There are no reports of injury to Latter-day Saints after Typhoon Megi, the strongest storm in years to crash into the Philippines, killed at least 10 people, injured others and sent thousands scampering to safety in near-zero visibility on Oct. 18.
More than 100,000 people were impacted by the disaster, which knocked out power and destroyed hundreds of homes in the province of Isabela.
No missionaries were injured during the storm.
Several Latter-day Saints took refuge in a local LDS meetinghouse during the storm. Priesthood leaders across the region prepared for the disaster by evacuating members and missionaries from danger areas, mapping out rescue plans and identifying sources for relief supplies, according to a Church welfare report. Leaders are assessing the need for aid to members and communities in the affected areas.
With winds of 140 miles an hour, Megi made landfall at Palanan Bay and weakened while crossing the mountains of the Philippines' main northern island of Luzon. The storm moved into the South China Sea.
In addition to the damage wreaked by Megi, flooding also impacted areas of Southeast Asia.
Floods triggered by heavy rains claimed several victims in central Vietnam and forced thousands from their homes in Vietnam, Thailand and southeastern China.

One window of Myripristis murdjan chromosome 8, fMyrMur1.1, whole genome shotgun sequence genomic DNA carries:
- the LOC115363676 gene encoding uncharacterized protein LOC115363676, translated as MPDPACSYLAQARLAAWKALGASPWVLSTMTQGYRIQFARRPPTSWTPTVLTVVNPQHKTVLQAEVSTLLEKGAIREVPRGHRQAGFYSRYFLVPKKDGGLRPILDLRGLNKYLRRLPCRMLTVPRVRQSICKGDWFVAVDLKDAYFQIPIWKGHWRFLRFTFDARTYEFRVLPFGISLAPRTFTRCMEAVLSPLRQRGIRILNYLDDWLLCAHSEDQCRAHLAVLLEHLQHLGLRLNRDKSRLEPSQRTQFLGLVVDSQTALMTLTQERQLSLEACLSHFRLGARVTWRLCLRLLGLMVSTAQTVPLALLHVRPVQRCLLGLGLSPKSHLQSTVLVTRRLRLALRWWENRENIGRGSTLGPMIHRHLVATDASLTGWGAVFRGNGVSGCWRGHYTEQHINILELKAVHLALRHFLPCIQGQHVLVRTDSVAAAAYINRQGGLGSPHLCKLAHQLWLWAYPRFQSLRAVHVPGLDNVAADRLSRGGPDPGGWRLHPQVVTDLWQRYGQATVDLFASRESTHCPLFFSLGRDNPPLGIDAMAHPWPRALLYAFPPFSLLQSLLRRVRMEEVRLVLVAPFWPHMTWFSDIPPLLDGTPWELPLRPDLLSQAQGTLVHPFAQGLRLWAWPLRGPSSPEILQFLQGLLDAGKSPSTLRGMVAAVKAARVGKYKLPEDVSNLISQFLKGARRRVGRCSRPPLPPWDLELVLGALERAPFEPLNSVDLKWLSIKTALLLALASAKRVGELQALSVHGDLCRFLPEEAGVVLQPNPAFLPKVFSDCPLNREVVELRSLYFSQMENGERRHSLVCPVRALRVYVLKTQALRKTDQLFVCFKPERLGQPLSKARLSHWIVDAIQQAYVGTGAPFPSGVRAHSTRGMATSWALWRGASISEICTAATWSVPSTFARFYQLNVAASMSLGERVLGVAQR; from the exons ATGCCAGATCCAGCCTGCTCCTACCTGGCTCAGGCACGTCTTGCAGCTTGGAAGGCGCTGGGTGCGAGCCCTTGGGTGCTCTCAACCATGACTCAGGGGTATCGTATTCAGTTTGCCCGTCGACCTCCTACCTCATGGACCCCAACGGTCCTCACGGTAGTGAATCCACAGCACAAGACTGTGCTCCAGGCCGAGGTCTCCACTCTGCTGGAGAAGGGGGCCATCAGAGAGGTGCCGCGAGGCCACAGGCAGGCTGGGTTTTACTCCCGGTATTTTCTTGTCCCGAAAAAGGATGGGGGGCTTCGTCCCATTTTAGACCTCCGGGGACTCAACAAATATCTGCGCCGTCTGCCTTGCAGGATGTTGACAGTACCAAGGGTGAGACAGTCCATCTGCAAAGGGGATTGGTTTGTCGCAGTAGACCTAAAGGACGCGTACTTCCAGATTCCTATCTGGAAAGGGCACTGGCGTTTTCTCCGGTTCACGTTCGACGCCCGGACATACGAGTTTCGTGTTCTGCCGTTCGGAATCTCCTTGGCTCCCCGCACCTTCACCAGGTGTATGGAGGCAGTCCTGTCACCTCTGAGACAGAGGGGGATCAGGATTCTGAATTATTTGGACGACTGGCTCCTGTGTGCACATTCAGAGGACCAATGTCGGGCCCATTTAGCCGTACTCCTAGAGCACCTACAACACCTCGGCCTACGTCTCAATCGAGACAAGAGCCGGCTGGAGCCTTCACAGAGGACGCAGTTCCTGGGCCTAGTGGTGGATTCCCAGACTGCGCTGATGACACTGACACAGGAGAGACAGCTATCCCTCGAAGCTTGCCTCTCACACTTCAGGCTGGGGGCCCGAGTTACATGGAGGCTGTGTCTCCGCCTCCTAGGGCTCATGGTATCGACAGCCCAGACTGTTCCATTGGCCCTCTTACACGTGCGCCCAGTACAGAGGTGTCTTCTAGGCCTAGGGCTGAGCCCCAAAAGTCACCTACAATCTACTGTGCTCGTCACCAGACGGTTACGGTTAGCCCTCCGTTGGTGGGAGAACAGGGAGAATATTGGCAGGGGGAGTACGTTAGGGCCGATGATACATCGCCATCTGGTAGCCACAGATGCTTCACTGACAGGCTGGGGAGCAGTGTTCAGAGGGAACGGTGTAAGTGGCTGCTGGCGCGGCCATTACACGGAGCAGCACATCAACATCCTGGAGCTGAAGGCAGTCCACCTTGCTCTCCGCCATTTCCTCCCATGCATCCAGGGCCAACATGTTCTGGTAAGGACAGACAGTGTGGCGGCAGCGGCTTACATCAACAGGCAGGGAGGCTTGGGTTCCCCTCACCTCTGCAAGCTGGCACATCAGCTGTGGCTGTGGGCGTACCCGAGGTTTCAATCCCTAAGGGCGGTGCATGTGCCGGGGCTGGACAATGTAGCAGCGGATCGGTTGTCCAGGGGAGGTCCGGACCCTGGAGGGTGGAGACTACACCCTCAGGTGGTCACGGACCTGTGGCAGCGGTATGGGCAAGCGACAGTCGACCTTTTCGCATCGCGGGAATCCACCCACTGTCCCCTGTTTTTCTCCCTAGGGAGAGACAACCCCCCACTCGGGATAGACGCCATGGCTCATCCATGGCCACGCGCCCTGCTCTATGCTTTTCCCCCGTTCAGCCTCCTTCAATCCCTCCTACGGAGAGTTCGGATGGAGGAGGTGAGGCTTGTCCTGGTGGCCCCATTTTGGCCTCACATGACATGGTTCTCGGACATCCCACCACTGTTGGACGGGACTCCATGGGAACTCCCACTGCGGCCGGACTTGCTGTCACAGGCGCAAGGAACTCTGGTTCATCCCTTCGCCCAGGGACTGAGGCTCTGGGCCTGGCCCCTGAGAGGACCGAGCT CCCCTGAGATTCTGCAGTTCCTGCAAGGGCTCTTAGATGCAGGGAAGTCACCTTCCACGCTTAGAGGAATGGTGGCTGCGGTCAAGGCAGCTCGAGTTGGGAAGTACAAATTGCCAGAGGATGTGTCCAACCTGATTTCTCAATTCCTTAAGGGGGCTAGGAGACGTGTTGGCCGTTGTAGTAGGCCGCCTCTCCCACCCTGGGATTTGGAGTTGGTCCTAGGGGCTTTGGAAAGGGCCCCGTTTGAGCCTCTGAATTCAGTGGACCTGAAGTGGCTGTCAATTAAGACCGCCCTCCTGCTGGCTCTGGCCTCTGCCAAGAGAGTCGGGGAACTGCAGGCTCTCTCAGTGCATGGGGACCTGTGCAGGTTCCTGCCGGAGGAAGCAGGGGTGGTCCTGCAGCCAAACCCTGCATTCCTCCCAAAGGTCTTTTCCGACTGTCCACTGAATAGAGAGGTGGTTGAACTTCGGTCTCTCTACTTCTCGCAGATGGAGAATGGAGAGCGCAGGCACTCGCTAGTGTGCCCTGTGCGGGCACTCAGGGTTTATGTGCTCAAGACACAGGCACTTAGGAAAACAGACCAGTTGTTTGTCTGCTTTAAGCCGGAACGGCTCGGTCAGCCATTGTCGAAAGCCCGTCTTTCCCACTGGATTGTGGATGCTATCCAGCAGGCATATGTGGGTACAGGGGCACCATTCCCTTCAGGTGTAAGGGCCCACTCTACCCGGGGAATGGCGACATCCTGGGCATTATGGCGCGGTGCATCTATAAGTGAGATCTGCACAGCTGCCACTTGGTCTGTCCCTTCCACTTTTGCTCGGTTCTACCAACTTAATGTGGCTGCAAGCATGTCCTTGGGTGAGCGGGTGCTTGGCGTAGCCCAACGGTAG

More than 40 deaths were reported in central Vietnam. The region already lost more than 60 people to flooding earlier this month; no members or missionaries were injured. Flooding displaced more than 140,000 residents in the provinces of Nghe An, Ha Tinh and Quang Binh, according to the Church welfare report.
In Thailand, the worst floods in half a century covered most of the northeastern province of Nakhon Ratchasima, affecting hundreds of thousands. At least five people have died, and thousands of homes — including the homes of nine LDS families — have been flooded.
In China, more than 100,000 residents in the southern island of Hainan were forced to evacuate their homes due to heavy rains. Record flooding over the past month had already damaged roads, overflowed reservoirs, and disabled telecommunications networks throughout Hainan.